Types and causes of hearing loss
Learn the three types of hearing loss and their main causes.
By the time we reach 65, one in three of us will have a hearing impairment.
Types of hearing loss
There are three types of hearing loss — sensorineural hearing loss, conductive hearing loss, and mixed hearing loss.
Sensorineural hearing loss
Sensorineural hearing loss is the most common type of hearing loss. It occurs when the inner ear nerves and hair cells are damaged — perhaps due to age, noise damage or something else. Sensorineural hearing loss impacts the pathways from your inner ear to your brain. Most times, sensorineural hearing loss cannot be corrected medically or surgically, but can be treated and helped with the use of hearing aids.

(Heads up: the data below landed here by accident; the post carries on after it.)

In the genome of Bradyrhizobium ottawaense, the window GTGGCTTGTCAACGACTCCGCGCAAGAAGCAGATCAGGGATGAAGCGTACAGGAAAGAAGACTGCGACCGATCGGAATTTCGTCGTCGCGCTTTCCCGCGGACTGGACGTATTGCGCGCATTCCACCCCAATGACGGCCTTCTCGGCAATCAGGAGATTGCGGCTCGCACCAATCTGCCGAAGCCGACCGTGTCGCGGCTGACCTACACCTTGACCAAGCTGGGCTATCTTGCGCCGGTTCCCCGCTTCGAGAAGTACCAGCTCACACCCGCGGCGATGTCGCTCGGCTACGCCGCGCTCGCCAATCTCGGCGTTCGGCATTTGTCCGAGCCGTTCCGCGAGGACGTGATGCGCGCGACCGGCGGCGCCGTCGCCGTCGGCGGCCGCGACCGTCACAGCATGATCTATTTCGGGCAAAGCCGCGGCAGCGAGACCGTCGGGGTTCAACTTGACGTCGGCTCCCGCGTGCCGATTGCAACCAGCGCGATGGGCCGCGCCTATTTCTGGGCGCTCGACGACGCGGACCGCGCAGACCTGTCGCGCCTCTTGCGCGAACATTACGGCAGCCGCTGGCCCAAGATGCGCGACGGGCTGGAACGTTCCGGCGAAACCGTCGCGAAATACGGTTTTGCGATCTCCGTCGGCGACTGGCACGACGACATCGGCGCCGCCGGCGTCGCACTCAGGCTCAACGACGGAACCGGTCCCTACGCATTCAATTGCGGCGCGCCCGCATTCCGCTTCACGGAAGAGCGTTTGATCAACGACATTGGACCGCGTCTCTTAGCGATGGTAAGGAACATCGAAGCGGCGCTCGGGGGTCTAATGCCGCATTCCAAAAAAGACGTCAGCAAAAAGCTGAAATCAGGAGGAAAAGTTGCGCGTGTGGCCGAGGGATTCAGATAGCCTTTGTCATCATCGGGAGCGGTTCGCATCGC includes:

Conductive hearing loss
Conductive hearing loss is typically the result of obstructions in the outer or middle ear — perhaps due to fluid, tumors, earwax or even ear formation. This obstruction prevents sound from getting to the inner ear. Conductive hearing loss can often be treated surgically or with medicine.
Mixed hearing loss
Mixed hearing loss is just what it sounds like — a combination of sensorineural and conductive hearing loss.
As with any medical condition, it’s best to know what you “have” before deciding what to do about it. A consultation with a hearing professional can help determine the type, cause and degree of your hearing loss. Click here to find an experienced provider near you.
Degrees of hearing loss
There are four clinically labeled degrees of hearing loss:
If you have mild hearing loss, you may hear some speech sounds, but will have difficulty with soft sounds.
If you have moderate hearing loss, you’ll struggle to hear/understand speech when someone is talking at a normal level.
If you have severe hearing loss, you will hear little-to-no speech when spoken at normal levels, and hear only some loud sounds.
If you have profound hearing loss, you may only hear very loud sounds and no speech at all.
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